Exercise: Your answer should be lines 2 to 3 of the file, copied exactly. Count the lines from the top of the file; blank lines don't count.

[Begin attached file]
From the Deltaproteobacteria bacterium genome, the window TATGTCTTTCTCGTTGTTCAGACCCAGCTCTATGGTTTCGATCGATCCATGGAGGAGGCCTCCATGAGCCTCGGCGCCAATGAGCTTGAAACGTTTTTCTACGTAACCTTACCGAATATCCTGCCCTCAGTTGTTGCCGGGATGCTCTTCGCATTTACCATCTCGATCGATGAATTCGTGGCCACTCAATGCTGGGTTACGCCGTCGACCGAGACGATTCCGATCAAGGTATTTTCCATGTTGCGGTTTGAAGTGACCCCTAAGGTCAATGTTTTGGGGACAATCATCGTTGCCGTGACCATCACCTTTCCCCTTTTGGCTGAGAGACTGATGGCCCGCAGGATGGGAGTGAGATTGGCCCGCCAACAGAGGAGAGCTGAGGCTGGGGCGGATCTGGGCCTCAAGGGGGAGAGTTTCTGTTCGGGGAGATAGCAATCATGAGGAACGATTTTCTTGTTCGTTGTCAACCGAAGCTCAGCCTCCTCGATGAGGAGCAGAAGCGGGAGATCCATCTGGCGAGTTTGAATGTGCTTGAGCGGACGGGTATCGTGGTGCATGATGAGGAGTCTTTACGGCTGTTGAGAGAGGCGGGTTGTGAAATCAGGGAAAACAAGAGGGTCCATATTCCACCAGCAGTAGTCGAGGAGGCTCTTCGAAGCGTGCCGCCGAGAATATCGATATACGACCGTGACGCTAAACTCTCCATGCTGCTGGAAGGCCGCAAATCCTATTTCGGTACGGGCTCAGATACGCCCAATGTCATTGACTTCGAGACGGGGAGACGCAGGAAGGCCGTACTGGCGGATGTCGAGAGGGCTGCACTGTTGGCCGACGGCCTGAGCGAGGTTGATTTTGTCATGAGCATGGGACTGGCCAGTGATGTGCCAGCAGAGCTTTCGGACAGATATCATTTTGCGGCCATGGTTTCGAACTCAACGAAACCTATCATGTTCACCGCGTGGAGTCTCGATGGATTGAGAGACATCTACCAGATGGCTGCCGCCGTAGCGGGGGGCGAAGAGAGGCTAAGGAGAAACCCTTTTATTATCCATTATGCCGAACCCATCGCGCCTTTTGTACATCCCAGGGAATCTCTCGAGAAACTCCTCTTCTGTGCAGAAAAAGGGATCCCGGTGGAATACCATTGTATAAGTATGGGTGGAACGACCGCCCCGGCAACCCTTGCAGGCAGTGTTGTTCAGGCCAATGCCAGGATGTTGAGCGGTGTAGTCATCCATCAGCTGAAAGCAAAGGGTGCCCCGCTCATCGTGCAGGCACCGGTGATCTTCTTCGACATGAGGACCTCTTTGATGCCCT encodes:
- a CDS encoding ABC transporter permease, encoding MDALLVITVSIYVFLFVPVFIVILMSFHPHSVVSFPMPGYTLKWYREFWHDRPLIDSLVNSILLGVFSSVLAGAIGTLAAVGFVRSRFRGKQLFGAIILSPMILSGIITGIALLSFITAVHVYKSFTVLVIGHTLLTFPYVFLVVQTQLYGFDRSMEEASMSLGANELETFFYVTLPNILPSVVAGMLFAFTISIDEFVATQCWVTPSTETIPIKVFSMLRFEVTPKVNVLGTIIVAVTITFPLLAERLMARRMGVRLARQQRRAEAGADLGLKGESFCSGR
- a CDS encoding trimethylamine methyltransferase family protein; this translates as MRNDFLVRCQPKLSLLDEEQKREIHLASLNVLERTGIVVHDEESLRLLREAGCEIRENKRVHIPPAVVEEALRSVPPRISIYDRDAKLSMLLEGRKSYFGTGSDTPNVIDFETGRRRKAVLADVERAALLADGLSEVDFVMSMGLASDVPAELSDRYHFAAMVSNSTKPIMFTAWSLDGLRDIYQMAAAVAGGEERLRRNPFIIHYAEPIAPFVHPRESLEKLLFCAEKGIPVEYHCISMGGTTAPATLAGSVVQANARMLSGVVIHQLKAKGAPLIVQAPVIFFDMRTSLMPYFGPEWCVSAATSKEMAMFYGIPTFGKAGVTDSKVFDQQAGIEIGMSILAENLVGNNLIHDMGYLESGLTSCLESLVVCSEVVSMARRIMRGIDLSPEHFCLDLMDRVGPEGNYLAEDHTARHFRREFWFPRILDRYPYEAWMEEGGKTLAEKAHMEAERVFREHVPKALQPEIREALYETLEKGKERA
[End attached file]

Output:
- a CDS encoding ABC transporter permease, encoding MDALLVITVSIYVFLFVPVFIVILMSFHPHSVVSFPMPGYTLKWYREFWHDRPLIDSLVNSILLGVFSSVLAGAIGTLAAVGFVRSRFRGKQLFGAIILSPMILSGIITGIALLSFITAVHVYKSFTVLVIGHTLLTFPYVFLVVQTQLYGFDRSMEEASMSLGANELETFFYVTLPNILPSVVAGMLFAFTISIDEFVATQCWVTPSTETIPIKVFSMLRFEVTPKVNVLGTIIVAVTITFPLLAERLMARRMGVRLARQQRRAEAGADLGLKGESFCSGR
- a CDS encoding trimethylamine methyltransferase family protein; this translates as MRNDFLVRCQPKLSLLDEEQKREIHLASLNVLERTGIVVHDEESLRLLREAGCEIRENKRVHIPPAVVEEALRSVPPRISIYDRDAKLSMLLEGRKSYFGTGSDTPNVIDFETGRRRKAVLADVERAALLADGLSEVDFVMSMGLASDVPAELSDRYHFAAMVSNSTKPIMFTAWSLDGLRDIYQMAAAVAGGEERLRRNPFIIHYAEPIAPFVHPRESLEKLLFCAEKGIPVEYHCISMGGTTAPATLAGSVVQANARMLSGVVIHQLKAKGAPLIVQAPVIFFDMRTSLMPYFGPEWCVSAATSKEMAMFYGIPTFGKAGVTDSKVFDQQAGIEIGMSILAENLVGNNLIHDMGYLESGLTSCLESLVVCSEVVSMARRIMRGIDLSPEHFCLDLMDRVGPEGNYLAEDHTARHFRREFWFPRILDRYPYEAWMEEGGKTLAEKAHMEAERVFREHVPKALQPEIREALYETLEKGKERA